Promoting Wellness at RISD
New Executive Director of Integrated Health and Wellness Bob Samuels is building a culture that values physical and mental well-being.
As safety-focused hybrid learning gets underway at RISD, recently hired Executive Director of Integrated Health and Wellness Bob Samuels is cautiously optimistic about how things are going. “Students, faculty and staff have stepped up in numerous ways during these unusual times,” he says, “and there’s a lot of great, positive energy on campus.”
A longtime student health professional who previously worked at Brown University and URI, Samuels’ primary goal—in addition to keeping students healthy through the pandemic—is implementing a new model of integrated health and wellness services at RISD that incorporates Health Services, Counseling and Psychological Services (CAPS) and Health Education. “In some ways I hit the ground running,” he says, “but due to the pandemic I haven’t met a whole lot of students yet, and trying to build a team under these circumstances is challenging.”
Samuels is well aware of RISD’s reputation for heavy workloads and challenging deadlines—and the expectation that students frequently pull all-nighters to meet them. He hopes to partner with faculty to promote a cultural shift in which wellness and self-care are priorities.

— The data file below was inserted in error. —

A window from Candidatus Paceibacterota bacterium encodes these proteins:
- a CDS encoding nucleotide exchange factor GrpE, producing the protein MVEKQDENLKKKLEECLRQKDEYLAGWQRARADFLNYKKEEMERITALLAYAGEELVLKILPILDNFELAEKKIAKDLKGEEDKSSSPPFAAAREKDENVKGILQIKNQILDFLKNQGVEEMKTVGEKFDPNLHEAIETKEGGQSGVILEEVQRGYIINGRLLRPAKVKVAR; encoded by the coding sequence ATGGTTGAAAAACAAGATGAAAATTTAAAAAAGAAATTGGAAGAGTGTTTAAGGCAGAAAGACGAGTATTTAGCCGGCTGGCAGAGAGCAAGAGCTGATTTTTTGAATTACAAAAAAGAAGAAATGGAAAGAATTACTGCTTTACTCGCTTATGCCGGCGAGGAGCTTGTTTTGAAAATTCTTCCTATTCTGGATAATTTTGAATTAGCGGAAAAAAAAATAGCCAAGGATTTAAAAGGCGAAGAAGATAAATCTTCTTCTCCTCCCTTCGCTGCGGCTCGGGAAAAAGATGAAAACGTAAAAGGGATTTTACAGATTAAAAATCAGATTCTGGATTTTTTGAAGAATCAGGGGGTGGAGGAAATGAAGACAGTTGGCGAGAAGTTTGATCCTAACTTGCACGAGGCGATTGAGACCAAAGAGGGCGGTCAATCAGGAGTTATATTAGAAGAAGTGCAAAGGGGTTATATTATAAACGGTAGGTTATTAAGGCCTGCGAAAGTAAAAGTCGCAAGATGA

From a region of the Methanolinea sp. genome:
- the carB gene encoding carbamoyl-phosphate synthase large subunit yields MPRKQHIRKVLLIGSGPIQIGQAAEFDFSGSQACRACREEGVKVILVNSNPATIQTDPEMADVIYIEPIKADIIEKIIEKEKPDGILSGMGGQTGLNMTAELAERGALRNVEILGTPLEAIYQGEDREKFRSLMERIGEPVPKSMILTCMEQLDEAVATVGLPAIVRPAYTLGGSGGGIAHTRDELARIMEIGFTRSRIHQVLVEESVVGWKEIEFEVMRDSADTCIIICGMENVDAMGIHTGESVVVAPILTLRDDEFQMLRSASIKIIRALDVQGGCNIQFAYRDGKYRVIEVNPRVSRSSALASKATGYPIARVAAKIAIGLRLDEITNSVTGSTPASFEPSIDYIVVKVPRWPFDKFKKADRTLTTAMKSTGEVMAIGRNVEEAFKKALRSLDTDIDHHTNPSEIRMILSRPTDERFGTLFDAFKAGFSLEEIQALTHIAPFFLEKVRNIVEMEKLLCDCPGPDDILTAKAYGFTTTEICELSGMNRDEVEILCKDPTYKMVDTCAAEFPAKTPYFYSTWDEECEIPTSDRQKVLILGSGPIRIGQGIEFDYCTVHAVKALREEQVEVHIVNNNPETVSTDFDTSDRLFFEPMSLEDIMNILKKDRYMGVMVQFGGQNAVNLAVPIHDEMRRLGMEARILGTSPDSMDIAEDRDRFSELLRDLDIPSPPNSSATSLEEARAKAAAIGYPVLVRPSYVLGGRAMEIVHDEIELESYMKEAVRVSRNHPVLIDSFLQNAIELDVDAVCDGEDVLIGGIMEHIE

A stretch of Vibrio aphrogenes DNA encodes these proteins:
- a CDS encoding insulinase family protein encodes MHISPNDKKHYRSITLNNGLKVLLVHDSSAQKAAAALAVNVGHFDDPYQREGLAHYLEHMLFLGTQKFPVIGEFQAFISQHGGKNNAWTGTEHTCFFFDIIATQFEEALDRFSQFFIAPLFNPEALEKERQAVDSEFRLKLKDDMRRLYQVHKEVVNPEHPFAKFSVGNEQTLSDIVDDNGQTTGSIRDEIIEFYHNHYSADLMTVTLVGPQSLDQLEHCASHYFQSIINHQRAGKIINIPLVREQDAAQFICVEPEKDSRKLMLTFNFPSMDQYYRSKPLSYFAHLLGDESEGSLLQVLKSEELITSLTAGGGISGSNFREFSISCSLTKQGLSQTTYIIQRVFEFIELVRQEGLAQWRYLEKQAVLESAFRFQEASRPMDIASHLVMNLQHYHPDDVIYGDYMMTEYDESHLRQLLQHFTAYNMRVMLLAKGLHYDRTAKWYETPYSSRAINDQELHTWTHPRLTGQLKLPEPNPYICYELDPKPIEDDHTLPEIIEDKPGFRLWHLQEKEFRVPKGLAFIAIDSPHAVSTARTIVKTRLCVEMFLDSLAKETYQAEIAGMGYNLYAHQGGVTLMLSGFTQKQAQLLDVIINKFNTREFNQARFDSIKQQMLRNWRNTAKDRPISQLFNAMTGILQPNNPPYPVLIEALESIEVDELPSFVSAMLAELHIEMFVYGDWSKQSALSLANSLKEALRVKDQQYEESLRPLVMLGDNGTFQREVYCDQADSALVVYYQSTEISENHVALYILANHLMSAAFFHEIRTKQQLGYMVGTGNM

“The downside of pushing your body to the edge is that it’s unsustainable,” Samuels explains. “You will burn out. You will get sick. It’s inevitable. We’re trying to teach students that you can actually be creative and healthy at the same time.”
The best way to promote mental health, says Samuels, is to consider it an integral part of the larger picture. “Western medicine has a long history of separating mind and body,” he explains. “But most indigenous cultures focus on how your psychological health impacts your physical health, and vice versa, and that’s a narrative I support.”
Especially now when human contact is so limited, he notes, it’s important for all of us to tune into our emotions and take responsibility for our own wellness. “It’s important to learn how to breathe, how to slow it down and take care of yourself,” he says. “Practices like yoga, meditation and tai chi have a positive impact on your blood pressure, your ability to concentrate and your ability to sleep.”
Samuels is planning to develop wellness programming tailored to the unique demands of RISD’s student population. He’s also heading up two related job searches—one for a Director of Counseling and one for a Director of Health Services—that will support these efforts in the months and years ahead.
“Recent studies of educational institutions indicate a rise in visits to both counseling centers and health centers,” Samuels notes. “The most effective interventions incorporate a holistic understanding of illness, and I look forward to infusing the RISD community with multiple, integrated approaches to healing.”
—Simone Solondz / photos by Jo Sittenfeld MFA 08 PH
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